Fincher has a tendency to center his movies around individuals who tell stories, such as the murderers who manipulate their victims in dramatic fashion in Seven and Gone Girl, or the writers seeking truth in The Girl With the Dragon Tattoo and Mank. These types of characters can also be found in his epic and captivating film Zodiac, a crime thriller that explores the cultural shift in America when murder became a popular subject. However, Zodiac is not solely focused on the infamous serial killer’s desire for attention in the media. It also delves into the perspectives of law enforcement, journalists, concerned citizens, and even a cartoonist as they attempt to solve the crimes and share their version of events, potentially becoming entangled in the story themselves. Fincher skillfully intertwines multiple threads, clues, and lists of suspects, immersing viewers in the obsessive pursuit without losing control of the narrative. While Fincher’s films are typically known for their meticulousness and restraint, Zodiac stands out for its refusal to provide a definitive conclusion, its acceptance of uncertainty and gaps, and its recognition that it is not simply a “whodunnit”, but rather a question of who can tell the story most effectively.
The Social Network
Since its release over a decade ago, David Fincher’s portrayal of the founding of Facebook has become less accurate in its depiction of modern history, but still captures the overall sentiment. We now know that Mark Zuckerberg is not the charismatic and witty genius portrayed in the film, and his stance on keeping the site ad-free seems distant. However, Fincher and screenwriter Aaron Sorkin accurately captured the desperate desire of socially awkward Silicon Valley individuals to gain acceptance from the elite. The toxic combination of self-pity and misogyny has become a prevalent issue in online communities, and Jesse Eisenberg’s portrayal of Zuckerberg effectively showcases the mix of superiority and inferiority complexes that drive these individuals to seek validation from those they consider beneath them. The final scene, with Zuckerberg obsessively refreshing his page for a response, holds a relevant psychological commentary on a different tech mogul who also strives for popularity through buying followers.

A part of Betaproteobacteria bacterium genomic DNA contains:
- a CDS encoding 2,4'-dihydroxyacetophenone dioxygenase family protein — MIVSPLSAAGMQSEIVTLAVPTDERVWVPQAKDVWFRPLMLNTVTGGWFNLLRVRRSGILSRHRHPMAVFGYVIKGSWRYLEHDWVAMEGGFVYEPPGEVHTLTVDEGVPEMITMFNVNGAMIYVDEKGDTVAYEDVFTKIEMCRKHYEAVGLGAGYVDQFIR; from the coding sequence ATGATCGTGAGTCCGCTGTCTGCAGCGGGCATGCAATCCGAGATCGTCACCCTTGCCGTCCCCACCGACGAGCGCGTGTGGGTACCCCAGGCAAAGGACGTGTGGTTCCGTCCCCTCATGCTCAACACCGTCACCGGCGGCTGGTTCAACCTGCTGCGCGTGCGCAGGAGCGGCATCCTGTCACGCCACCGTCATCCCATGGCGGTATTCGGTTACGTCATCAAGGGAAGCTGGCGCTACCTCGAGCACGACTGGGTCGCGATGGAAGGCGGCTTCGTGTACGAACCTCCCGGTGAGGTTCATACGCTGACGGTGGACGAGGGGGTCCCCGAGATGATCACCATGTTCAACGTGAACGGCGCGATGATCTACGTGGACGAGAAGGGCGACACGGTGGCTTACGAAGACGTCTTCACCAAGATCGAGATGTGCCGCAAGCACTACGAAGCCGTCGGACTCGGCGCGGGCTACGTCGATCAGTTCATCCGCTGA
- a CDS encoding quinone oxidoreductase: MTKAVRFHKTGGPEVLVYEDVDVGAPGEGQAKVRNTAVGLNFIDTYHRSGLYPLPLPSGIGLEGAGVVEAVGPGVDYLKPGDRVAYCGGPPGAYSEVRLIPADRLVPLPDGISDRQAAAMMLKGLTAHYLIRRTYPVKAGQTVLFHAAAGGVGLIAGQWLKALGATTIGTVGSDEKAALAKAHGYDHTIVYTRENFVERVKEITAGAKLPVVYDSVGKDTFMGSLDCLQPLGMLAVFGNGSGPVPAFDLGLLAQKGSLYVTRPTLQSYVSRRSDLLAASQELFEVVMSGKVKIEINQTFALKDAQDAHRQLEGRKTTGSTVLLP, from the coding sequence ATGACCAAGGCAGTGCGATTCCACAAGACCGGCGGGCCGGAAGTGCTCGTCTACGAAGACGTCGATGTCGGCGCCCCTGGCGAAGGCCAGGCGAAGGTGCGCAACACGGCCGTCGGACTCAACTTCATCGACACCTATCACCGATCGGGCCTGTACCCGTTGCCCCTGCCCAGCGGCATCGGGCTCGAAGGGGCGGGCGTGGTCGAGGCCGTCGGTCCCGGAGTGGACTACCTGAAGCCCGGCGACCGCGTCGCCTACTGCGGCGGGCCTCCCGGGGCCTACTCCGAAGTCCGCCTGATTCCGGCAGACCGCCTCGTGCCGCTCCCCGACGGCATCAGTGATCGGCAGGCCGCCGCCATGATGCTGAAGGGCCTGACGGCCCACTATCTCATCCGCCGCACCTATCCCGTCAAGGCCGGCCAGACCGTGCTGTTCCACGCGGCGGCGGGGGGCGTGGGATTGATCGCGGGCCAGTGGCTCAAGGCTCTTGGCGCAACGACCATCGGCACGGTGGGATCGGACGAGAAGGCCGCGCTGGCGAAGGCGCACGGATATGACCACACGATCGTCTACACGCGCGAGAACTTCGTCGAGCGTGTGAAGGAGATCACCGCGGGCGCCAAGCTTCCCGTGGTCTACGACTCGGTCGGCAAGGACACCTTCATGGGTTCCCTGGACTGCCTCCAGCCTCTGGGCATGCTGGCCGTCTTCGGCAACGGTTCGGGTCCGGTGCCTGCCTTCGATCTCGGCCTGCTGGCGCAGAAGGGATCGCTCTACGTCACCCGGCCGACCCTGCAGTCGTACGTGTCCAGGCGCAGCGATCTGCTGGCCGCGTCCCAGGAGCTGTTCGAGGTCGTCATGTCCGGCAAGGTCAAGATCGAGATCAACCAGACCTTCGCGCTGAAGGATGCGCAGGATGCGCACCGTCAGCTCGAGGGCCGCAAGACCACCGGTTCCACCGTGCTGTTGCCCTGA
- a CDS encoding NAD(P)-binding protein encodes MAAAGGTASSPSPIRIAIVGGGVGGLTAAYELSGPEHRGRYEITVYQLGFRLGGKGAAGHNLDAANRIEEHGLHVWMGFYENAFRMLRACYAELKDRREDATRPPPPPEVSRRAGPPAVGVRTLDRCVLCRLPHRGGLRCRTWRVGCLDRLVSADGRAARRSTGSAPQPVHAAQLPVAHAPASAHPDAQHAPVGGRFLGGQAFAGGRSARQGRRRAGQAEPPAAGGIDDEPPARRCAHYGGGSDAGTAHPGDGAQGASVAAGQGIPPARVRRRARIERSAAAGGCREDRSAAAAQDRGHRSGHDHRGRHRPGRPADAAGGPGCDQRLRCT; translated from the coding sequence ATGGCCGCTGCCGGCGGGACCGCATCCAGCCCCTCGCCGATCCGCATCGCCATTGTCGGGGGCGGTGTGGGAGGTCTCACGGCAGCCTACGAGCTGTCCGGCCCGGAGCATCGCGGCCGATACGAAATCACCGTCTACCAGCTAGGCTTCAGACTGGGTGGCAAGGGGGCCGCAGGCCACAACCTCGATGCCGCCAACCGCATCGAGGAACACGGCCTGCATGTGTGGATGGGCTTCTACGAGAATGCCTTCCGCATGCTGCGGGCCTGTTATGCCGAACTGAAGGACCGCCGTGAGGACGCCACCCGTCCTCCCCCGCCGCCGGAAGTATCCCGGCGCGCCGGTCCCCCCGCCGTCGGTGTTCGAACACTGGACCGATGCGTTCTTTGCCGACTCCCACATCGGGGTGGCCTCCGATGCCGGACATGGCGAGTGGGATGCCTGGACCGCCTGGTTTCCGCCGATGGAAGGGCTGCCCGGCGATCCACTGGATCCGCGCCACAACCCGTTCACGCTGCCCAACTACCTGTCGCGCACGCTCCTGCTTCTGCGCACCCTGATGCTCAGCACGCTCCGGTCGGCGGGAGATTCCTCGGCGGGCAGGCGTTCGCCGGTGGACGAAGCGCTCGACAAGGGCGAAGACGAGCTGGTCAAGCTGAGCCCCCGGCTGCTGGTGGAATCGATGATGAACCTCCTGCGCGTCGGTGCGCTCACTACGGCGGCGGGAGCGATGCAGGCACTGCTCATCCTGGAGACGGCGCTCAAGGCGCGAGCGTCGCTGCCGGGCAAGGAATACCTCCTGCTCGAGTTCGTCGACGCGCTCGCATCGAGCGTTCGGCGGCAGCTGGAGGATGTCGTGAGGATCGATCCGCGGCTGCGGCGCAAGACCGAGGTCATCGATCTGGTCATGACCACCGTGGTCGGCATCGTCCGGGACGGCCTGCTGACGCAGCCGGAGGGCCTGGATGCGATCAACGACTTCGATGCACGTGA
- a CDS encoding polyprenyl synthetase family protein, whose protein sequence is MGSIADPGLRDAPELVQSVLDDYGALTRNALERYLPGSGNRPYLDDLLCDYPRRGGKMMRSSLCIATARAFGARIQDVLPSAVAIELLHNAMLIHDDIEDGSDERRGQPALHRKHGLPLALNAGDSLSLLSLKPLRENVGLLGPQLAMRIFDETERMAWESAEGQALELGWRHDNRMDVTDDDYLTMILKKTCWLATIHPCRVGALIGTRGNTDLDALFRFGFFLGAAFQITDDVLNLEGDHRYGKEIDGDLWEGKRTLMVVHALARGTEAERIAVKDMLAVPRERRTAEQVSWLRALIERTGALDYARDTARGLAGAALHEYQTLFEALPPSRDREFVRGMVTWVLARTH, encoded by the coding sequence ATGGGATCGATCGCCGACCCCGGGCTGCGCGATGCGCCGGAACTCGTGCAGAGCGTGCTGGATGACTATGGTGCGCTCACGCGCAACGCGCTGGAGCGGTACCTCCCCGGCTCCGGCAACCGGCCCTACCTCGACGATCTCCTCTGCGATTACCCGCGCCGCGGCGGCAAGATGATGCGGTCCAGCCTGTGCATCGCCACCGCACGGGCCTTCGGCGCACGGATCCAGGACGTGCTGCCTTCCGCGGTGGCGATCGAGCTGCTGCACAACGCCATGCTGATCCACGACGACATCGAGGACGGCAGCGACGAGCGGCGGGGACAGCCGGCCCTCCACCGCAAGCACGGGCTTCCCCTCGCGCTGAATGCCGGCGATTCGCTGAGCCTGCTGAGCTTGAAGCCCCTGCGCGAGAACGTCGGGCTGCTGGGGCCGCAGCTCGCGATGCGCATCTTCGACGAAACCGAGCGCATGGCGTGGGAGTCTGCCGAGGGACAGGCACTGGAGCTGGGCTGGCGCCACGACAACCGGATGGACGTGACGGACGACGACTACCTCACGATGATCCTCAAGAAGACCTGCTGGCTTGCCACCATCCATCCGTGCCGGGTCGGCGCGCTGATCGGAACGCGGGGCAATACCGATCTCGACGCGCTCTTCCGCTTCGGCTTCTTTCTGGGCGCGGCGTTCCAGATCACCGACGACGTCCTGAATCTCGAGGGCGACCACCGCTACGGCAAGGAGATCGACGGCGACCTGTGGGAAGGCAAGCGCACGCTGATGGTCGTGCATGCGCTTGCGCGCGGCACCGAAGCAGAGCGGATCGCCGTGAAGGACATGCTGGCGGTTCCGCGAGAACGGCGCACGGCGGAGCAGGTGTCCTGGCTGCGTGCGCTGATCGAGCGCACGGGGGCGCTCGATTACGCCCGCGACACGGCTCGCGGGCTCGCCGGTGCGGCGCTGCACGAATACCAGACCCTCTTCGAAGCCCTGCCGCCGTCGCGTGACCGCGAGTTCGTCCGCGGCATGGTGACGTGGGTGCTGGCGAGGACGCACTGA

At the time, it appeared to be an unusual combination. The highly praised filmmaker who had gained recognition and awards for his works centered around male protagonists, such as the Zodiac killer and the origins of Facebook, took on the ever-present pop sensation that everyone from your mother to your friend to your mother’s friend was talking about. However, in Gone Girl, director David Fincher captured the cunning appeal of Gillian Flynn’s addictive page-turner, beyond its intricate plot. It was a cynical and darkly humorous critique of gender roles and relationships, playing out on a grand, absurd stage of national attention. A clever and bitter modernization of Richard Yates’ equally grim Revolutionary Road, complete with juicy tabloid headlines. What would happen if all the private struggles of a relationship were suddenly made public? How would people perceive it? Who would come out on top? Can there truly be a winner in such a situation? This film is Fincher’s most engaging work, provoking the audience with its bitter tone and featuring a standout performance from the fierce and terrifying Rosamund Pike. The chilling conclusion suggests that being trapped in a loveless marriage is only made worse when a baby is involved.